Play: Wise Children
Venue: York Theatre Royal
Dates: Until Sat 16 March 2019
Review: Julia Pattison
“What a joy it is to dance and sing !“ was just one of many memorable lines in Emma Rice’s wonderfully vibrant adaptation of Angela Carter’s 1991 novel Wise Children.
Emma writes in the programme: “I love simple storytelling and encourage an innocence of play from my actors”, and from this, and her admiration for all of Angela Carter’s work, in particular, Wise Children, Emma was inspired to set up her own Company using the same name. This is a match made in heaven and I’m sure Angela Carter would be proud of the way Emma has taken her vivid, empowered and sensuous words and created the most uplifting, imaginative play, full of razzle dazzle and joy.
As we arrived to take our seats in the auditorium the words Wise Children were lit up in starry lights, and cast members in jaunty berets and short shorts were limbering up on a stage that had a circus feel about it, (set and costumes designed by Vicki Mortimer) with a delightfully quaint old caravan taking centre stage; it set the scene for the visual feast to come.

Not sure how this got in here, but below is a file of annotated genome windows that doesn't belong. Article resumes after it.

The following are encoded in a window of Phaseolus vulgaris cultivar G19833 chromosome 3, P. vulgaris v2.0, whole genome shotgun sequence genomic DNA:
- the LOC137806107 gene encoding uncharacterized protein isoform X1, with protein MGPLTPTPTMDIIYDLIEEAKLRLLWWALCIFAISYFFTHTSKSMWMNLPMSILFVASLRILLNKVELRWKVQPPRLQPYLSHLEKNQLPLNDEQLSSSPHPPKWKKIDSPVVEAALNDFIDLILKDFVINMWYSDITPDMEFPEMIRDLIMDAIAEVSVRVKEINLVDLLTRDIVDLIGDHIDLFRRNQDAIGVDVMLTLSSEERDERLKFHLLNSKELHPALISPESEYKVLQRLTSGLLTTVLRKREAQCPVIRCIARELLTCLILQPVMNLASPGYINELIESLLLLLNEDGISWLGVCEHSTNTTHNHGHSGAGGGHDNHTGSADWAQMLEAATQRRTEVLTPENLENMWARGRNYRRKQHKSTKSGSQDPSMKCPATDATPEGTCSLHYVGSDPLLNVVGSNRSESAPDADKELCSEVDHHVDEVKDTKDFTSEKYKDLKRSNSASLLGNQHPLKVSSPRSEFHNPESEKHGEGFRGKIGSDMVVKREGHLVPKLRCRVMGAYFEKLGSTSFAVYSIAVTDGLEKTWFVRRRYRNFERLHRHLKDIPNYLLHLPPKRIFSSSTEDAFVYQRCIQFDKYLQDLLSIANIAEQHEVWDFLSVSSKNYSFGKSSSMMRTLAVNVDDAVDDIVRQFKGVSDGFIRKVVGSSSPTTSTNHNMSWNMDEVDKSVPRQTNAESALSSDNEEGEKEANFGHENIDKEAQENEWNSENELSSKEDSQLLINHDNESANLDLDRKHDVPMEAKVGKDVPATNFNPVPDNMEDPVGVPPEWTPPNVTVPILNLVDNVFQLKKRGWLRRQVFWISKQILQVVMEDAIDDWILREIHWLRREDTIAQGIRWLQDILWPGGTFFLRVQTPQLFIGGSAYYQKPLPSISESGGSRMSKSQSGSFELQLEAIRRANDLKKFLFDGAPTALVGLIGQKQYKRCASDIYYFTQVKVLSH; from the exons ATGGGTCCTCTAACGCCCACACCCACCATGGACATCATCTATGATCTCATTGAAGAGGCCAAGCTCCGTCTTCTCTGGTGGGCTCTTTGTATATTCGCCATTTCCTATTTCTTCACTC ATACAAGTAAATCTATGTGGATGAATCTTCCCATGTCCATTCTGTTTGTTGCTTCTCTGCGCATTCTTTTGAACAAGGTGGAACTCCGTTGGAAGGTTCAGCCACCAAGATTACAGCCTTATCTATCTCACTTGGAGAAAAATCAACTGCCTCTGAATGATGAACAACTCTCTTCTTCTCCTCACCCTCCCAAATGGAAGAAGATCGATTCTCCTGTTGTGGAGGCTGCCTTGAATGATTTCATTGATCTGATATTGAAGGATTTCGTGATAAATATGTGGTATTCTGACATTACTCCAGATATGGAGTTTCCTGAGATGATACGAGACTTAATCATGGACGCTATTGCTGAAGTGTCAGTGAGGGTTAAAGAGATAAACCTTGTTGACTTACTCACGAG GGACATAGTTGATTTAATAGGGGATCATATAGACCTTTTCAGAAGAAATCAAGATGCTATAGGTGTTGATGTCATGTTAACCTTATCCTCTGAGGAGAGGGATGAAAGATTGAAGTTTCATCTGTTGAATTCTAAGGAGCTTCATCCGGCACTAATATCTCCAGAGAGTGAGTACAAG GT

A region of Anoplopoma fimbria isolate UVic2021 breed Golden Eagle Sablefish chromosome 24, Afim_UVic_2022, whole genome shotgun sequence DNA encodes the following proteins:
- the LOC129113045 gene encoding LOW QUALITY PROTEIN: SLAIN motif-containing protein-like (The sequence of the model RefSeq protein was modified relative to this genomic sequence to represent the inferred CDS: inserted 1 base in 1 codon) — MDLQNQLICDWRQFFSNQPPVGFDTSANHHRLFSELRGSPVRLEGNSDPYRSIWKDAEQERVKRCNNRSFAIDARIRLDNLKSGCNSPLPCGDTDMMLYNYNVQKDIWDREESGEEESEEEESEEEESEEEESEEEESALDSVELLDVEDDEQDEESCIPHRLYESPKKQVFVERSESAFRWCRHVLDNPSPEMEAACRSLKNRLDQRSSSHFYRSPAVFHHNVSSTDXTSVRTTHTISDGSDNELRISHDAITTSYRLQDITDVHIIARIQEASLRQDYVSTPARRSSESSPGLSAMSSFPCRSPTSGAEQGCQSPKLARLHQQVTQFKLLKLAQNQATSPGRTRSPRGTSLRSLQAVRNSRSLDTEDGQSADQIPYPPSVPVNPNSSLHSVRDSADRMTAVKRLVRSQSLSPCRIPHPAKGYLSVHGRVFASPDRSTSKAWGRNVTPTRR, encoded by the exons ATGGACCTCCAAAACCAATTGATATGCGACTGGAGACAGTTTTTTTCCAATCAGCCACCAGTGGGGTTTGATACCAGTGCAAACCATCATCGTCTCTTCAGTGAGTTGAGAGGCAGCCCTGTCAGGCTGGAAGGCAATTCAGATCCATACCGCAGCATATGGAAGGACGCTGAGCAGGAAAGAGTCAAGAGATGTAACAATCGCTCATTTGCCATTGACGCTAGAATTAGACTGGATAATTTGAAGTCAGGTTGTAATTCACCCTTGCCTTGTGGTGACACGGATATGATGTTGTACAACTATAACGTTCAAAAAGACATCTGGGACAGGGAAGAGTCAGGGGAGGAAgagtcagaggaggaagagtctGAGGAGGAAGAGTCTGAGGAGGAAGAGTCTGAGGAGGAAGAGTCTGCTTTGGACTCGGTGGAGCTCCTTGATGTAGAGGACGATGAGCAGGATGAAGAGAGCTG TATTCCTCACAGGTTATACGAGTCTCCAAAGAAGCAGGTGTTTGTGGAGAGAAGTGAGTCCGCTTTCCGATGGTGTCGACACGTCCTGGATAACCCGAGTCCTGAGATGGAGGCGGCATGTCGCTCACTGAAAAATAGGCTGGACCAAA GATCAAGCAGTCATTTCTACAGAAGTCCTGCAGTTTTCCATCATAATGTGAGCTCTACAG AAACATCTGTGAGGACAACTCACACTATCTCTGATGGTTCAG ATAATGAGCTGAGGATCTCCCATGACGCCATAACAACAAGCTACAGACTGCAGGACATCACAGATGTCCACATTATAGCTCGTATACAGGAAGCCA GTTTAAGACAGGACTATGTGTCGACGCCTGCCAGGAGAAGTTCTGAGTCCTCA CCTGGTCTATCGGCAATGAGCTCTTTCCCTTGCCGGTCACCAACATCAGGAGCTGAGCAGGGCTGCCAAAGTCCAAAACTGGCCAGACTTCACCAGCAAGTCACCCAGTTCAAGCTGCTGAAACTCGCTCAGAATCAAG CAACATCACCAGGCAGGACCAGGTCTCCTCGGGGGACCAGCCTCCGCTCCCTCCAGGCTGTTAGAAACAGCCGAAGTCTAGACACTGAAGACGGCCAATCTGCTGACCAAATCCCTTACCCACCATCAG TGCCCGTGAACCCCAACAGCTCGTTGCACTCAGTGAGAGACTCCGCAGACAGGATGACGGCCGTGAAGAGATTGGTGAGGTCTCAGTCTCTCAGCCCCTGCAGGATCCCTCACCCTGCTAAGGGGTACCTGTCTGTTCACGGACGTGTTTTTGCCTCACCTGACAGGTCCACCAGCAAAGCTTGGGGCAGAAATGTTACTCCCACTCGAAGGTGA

Nora and Dora (wonderfully portrayed by Etta Murfitt and Gareth Snook) were twin chorus girls born and bred on the wrong side of the tracks, and were celebrating their 75th birthday.
On the other side of the town, their father and greatest actor of his generation, Sir Melchior Hazard turned 100 on the same day.
There was a compelling narrative throughout the play where we went back in time, learning about scandalous illegitimacy, but also the balm of the smell of the grease paint, very reminiscent of Dickens’ view of the theatre with an all-singing all dancing take on the wonder of the world even if you haven’t got a bean. Shakespeare quotes were scattered like confetti throughout the play too, adding fizz and fun to the narrative.
Omari Douglas was superb in the show, with legs to die for that were put to excellent use in some sizzling dance routines.
Sam Archer too, playing Young Peregrine lit up the stage with his presence and energetic dancing. We laughed till we cried at the antics and bawdy banter of Grandma Chance (brilliantly played by Katy Owens).
The line “Comedy is tragedy that happens to other people”, got a laugh, but really stuck home about the sadness that tinged the twins’ lives.
One of the best pieces of theatre I’ve seen in a long time; superb!